If I have two different cameras that both take pictures, same settings...same everything...however, one of them produces much higher quality images.  ( i'm not going to argue about what makes a good picture) stictly talking about overall digital quality...Naturally, I would prefer the camera that achieves the end goal.  Whether that be Canon, Nikon...pentax...sony...OK... If you're on the other extreme and prefer the camera that takes poor quality images and can't really tell the difference...then please stop reading and move on to the next thread. 

I need the best tool for the job I'm doing!!  If it's a prime, then it's a prime...if a zoom works best..then it's a zoom...T/S...macro...Tripod...Whatever.

He is an amateur so I didin't expect him to have the best or nicest equipment, however, as a working professional, I have a workflow that is 2nd to none...and is customized for my needs.  When I have to break my workflow to completely adjust for a poor quality image, it's time consuming and not beneficial.  This is why I use the equipment I do.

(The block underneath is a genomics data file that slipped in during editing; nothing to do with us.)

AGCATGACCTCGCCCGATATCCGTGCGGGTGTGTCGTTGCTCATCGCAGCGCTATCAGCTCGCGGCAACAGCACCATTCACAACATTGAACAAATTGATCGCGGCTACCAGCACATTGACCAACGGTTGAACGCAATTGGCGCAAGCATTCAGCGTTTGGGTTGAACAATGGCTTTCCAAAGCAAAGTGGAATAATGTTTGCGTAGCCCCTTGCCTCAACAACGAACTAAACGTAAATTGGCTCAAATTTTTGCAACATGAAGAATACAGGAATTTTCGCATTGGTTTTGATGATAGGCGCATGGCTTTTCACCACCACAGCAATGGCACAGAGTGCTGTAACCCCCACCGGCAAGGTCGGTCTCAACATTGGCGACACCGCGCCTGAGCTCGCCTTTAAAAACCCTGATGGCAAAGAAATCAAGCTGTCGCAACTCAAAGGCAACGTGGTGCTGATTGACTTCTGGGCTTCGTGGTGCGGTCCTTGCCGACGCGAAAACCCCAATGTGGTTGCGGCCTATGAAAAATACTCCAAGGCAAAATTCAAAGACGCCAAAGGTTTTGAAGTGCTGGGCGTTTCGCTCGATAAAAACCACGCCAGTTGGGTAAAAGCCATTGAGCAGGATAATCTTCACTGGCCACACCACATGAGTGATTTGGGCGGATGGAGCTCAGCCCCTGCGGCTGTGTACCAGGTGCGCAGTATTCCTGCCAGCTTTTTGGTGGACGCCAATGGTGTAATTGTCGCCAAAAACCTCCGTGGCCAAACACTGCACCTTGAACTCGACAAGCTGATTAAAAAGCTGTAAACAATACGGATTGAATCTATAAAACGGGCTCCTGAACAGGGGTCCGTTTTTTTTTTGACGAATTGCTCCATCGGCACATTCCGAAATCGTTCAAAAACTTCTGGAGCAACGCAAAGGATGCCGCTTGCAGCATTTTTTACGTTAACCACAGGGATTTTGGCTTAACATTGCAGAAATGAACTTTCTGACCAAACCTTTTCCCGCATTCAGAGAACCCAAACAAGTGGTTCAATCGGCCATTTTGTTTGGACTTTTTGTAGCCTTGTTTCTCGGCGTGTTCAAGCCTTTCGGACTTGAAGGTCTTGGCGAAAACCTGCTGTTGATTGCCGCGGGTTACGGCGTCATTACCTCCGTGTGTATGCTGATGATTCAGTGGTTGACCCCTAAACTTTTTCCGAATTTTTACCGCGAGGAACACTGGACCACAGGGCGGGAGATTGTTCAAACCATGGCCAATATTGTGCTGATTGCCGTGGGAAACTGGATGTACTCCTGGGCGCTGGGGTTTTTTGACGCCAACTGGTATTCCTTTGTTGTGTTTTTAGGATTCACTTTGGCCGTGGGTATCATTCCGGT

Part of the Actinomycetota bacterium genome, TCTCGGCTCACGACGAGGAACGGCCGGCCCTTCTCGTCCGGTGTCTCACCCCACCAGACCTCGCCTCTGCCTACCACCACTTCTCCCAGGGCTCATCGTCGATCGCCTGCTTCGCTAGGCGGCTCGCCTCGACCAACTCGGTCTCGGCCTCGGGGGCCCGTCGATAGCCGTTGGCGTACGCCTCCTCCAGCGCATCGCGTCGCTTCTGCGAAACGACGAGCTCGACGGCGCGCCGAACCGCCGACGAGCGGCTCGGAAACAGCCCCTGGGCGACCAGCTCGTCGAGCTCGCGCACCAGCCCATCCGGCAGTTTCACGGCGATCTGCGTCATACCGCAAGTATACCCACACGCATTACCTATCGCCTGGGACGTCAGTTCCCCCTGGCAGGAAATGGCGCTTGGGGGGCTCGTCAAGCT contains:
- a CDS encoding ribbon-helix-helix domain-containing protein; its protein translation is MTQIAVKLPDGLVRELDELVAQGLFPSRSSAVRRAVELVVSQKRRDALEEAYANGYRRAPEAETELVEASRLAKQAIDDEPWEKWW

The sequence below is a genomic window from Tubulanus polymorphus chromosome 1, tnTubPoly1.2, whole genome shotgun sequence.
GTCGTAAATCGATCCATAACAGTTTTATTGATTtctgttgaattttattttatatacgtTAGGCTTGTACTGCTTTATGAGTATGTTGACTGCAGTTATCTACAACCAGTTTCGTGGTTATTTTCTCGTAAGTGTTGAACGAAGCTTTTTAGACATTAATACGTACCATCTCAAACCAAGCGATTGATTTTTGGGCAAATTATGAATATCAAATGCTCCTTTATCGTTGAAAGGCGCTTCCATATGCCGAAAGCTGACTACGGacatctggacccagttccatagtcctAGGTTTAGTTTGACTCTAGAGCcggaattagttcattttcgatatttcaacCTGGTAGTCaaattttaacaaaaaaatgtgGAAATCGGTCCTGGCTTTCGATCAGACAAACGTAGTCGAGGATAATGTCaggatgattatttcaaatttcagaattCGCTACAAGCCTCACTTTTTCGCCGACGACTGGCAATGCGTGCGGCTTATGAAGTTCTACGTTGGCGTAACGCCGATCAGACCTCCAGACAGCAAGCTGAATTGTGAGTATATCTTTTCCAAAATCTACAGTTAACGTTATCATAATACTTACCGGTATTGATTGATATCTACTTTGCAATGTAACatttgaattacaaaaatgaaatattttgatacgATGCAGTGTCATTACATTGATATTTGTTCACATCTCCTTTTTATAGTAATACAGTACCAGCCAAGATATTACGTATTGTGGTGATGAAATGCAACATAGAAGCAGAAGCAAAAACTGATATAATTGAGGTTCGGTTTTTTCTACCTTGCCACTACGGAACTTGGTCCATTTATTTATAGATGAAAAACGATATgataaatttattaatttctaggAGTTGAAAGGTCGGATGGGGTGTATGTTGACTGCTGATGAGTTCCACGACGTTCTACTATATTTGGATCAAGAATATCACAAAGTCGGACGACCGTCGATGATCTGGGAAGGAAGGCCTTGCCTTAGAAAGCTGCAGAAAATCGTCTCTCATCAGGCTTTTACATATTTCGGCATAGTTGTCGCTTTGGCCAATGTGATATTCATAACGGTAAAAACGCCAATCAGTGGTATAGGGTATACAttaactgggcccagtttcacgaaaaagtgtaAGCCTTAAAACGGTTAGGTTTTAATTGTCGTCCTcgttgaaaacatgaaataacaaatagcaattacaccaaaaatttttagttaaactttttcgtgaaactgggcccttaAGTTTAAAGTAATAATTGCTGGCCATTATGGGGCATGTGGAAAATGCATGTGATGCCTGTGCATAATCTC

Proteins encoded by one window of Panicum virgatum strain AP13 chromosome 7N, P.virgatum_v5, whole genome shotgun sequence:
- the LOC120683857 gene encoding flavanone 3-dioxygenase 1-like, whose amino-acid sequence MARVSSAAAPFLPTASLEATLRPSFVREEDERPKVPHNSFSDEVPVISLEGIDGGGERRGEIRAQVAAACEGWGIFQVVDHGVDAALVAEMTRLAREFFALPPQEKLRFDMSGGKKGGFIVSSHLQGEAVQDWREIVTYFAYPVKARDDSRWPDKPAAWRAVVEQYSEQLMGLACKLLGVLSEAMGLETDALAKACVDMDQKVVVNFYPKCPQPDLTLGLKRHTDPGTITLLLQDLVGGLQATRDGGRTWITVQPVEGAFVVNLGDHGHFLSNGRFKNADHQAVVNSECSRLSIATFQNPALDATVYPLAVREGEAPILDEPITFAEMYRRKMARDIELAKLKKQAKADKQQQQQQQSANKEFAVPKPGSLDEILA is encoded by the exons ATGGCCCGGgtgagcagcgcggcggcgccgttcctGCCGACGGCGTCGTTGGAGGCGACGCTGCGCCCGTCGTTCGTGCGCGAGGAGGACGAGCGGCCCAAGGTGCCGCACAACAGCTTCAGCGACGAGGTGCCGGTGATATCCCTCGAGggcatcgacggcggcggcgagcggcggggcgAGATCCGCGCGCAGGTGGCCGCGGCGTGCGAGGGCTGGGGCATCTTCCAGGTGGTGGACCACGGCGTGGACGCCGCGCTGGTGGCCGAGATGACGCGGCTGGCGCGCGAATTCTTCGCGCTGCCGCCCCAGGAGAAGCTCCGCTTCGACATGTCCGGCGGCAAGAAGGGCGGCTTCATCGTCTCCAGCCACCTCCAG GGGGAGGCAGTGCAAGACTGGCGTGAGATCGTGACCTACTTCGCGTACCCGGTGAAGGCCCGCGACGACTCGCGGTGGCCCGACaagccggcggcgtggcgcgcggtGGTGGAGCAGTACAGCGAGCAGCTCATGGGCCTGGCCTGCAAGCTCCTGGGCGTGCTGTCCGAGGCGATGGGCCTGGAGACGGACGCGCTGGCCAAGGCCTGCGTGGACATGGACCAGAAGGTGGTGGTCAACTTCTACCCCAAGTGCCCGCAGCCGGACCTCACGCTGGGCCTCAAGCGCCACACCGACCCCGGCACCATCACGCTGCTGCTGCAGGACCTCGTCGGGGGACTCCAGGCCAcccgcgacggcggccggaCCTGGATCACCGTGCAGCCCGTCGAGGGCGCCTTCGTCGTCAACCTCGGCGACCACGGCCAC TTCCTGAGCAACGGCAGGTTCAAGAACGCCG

I AM NOT COMPLAINING ABOUT HIM.  I promise.  I enjoy working with amateurs....they have spirit and vigor that is lost with some professionals. 

What hit me most...was how different in quality the images are. 

I'm posting two images. 


Here's some exif info on the two pics...

1.  Pentax K-x, Tamron AF70-300, 1/1600, F4.5, 148 mm, ISO 400
2.  Canon 40 D, Canon 70-200 2.8 L II, 1/400, F2.8, 70 mm, iso 100

These images are untouched out of the camera...After all is said and done...we're really only about a stop 1/2 difference. 

 This is about the closest of a shot between us I could find...

EOS Bodies - For Stills / Once you go "L" you'll never go back....